Vermont officials say community groups helped contain Burlington-Winooski virus outbreak

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In June, a coronavirus outbreak in Winooski and Burlington led to almost 120 confirmed cases of COVID-19. On Wednesday, Vermont Health Commissioner Dr. Mark Levine said the outbreak has been officially resolved, and he credited community groups for preventing even more infections.

Levine said the Association of Africans Living in Vermont (AALV-VT) and the U.S. Committee on Refugees and Immigrants (USCRI-VT) helped get the message out to local residents as soon as positive test results rolled in.

“Their incredible dedication and long hours were not only critical to reaching the people, but importantly, what we’ve learned about delivering culturally and linguistically appropriate information is now a fundamental part of our ongoing outbreak response plans,” Levine said.

An outbreak is considered resolved following two full incubation periods of the virus with no new cases. For COVID-19, that’s 28 days.

The early June outbreak, considered the first community outbreak in Vermont, accounted for 117 COVID-19 cases. There were no deaths and two people were hospitalized. The average age of confirmed cases was 24.

Amila Merdzanovic, director of USCRI-VT, said her staff worked with an interpreter to bring key safety information to immigrant communities.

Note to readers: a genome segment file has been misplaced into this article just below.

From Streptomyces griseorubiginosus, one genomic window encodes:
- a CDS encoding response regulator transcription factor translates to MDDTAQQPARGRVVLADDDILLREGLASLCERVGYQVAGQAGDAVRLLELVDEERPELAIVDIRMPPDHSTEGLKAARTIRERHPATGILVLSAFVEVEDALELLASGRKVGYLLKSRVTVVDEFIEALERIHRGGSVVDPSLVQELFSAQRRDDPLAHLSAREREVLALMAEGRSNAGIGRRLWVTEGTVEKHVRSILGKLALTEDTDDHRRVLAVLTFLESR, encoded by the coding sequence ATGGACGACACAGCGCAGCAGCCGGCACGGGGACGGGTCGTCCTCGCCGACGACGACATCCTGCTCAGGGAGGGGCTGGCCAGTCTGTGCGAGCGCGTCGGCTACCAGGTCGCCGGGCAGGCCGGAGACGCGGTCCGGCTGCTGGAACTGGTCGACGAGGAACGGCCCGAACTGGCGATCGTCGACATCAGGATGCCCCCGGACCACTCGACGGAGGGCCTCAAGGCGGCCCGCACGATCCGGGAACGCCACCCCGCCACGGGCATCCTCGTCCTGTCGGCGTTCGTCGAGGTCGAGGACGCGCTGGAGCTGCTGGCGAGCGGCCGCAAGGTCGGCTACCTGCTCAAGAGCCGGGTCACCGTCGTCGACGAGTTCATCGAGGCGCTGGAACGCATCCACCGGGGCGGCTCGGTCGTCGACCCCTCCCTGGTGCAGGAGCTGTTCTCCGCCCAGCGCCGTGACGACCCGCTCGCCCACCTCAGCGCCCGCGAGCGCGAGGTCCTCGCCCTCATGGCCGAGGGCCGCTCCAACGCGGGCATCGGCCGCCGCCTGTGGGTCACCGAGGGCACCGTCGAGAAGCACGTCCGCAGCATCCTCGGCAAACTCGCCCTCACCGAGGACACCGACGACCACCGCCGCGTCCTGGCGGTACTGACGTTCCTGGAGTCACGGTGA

“We worked around the clock to put out videos and voice recordings in 14 different languages,” she said. “We have a YouTube channel with over 200 videos. As well as being on the ground at those pop-up testing sites and interpreting, providing face to face information, which was critical.”

The impact of that immediate assistance was seen not only in Vermont’s low case rate, but in the day-to-day interactions that might have played out differently if collaboration wasn’t such a focus, said Thato Ratsebe, assistant director of AALV-VT.

“I was chatting with a family that needed support in understanding isolation and I could literally, in those moments, text someone at the Vermont Department of Health and say ‘I need you to explain the scientific side and simplify it,” Ratsebe said. “That’s how we worked throughout this pandemic..

Levine said the communication strategies have proven useful across the state.

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